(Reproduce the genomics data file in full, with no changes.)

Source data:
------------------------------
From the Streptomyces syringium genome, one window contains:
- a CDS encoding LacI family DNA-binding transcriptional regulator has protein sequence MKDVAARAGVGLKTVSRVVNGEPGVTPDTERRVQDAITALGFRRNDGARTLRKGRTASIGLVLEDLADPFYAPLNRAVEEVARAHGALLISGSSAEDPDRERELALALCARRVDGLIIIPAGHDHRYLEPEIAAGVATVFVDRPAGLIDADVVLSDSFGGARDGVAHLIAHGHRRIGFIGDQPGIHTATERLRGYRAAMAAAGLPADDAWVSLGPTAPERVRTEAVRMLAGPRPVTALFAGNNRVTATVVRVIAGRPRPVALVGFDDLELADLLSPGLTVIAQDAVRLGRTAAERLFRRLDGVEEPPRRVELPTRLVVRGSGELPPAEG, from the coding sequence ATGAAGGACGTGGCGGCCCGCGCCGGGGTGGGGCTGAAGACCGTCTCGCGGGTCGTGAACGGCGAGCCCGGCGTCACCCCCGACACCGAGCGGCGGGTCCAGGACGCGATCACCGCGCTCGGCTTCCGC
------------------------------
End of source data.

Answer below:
From the Streptomyces syringium genome, one window contains:
- a CDS encoding LacI family DNA-binding transcriptional regulator has protein sequence MKDVAARAGVGLKTVSRVVNGEPGVTPDTERRVQDAITALGFRRNDGARTLRKGRTASIGLVLEDLADPFYAPLNRAVEEVARAHGALLISGSSAEDPDRERELALALCARRVDGLIIIPAGHDHRYLEPEIAAGVATVFVDRPAGLIDADVVLSDSFGGARDGVAHLIAHGHRRIGFIGDQPGIHTATERLRGYRAAMAAAGLPADDAWVSLGPTAPERVRTEAVRMLAGPRPVTALFAGNNRVTATVVRVIAGRPRPVALVGFDDLELADLLSPGLTVIAQDAVRLGRTAAERLFRRLDGVEEPPRRVELPTRLVVRGSGELPPAEG, from the coding sequence ATGAAGGACGTGGCGGCCCGCGCCGGGGTGGGGCTGAAGACCGTCTCGCGGGTCGTGAACGGCGAGCCCGGCGTCACCCCCGACACCGAGCGGCGGGTCCAGGACGCGATCACCGCGCTCGGCTTCCGC